Oswaldo Sanchez let it slip away...literally
I thought he had stopped it.
Santos coach, Ruben Omar Romano thought he had stopped it.
But no, the ball slipped right under Oswaldo Sanchez’s person, and the goalie swatted helplessly at the ball to try and keep it out of the goal. If he had succeeded, Santos would have defeated Toluca in a shootout to win their 4th championship. He didn’t, but it didn’t matter. They just needed to net one more goal.
One goal in two tries.
It didn’t happen.
Sanchez’s near stop unchained a series of events so improbable, so painful for Santos fans to witness, and so glorious for the Toluca faithful. First it was Matias Vuoso who could have redeemed himself from one of the worst whiff’s of the year ( he swung and missed from six yards out deep into the second overtime). He missed the net entirely and scolded himself like a grades-chooler as he walked away.
But they still had one more chance.
Carlos Morales didn’t even come close. It was deadlocked at 3 after the 5 kicks.
Toluca, whose two buggest stars, Zinha and Hector Mancilla, had been the goats of the spot kicks, got an unexpected reprieve. Edgar Dueñas made good with his new found fortune. It was up to Fernando Arce to keep Santos alive. He took an unusually wide angle to kick. “He is going left.” I told Leo the Foxbox operator (we were working on the Rangers-Cubs game). He did. It didn’t matter so much that I guessed the direction. But I wasn’t the only one. Chorizero keeper Alfredo Talavera also guessed left. Parried the shot. Toluca won the Bicentenario 2010, their 10th championship.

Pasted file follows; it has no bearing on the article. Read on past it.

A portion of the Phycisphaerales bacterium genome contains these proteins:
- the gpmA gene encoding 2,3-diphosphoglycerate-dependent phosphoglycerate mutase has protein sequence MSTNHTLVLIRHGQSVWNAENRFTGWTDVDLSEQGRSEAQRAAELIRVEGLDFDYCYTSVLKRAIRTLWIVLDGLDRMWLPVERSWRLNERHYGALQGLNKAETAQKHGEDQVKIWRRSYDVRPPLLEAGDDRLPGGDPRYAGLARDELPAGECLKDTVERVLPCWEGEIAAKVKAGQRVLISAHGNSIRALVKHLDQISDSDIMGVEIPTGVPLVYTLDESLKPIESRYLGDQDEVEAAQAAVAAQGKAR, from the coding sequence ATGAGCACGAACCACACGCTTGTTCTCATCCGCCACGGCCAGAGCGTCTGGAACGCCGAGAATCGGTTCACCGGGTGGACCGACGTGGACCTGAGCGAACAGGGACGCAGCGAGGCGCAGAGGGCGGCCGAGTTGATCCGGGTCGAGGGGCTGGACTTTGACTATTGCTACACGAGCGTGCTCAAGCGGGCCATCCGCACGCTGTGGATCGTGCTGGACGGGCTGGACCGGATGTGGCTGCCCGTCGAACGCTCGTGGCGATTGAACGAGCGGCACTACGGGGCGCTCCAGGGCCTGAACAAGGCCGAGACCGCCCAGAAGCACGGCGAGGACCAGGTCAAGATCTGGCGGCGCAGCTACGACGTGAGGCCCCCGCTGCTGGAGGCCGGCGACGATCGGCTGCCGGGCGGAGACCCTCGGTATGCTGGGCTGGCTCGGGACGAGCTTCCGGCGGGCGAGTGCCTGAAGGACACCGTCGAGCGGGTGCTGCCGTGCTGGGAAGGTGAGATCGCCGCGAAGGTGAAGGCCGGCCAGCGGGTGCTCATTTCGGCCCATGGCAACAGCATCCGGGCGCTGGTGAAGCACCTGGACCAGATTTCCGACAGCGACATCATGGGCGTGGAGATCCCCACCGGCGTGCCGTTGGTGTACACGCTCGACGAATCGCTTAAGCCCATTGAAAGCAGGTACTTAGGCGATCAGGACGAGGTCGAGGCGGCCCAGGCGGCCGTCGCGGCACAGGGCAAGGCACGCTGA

10s were wild in Toluca
Toluca has equaled America with 10 championships. 7 of those have come since the season has been split into halves, which is usually the first point of contention that any Americanista (or Chiva or Cementero) serves up when they try to discount Toluca’s achievements. And that’s fine. But last I checked, those teams also play in the short tournaments and celebrate their titles just as much as if it were a long tournament. I saw the billboards in Mexico City after Chivas won their last title. The stars they've all added to their crests are the same size as all the others.
But if the short season criterion is to be used, that’s fine. Toluca’s 7 short season championships are more than the combined 5 short season trophies they have won. As Toluca coach, Chepo de la Torre said earlier in the week, “it’s not the size of the fan base that makes a team big, it’s the number of titles won.”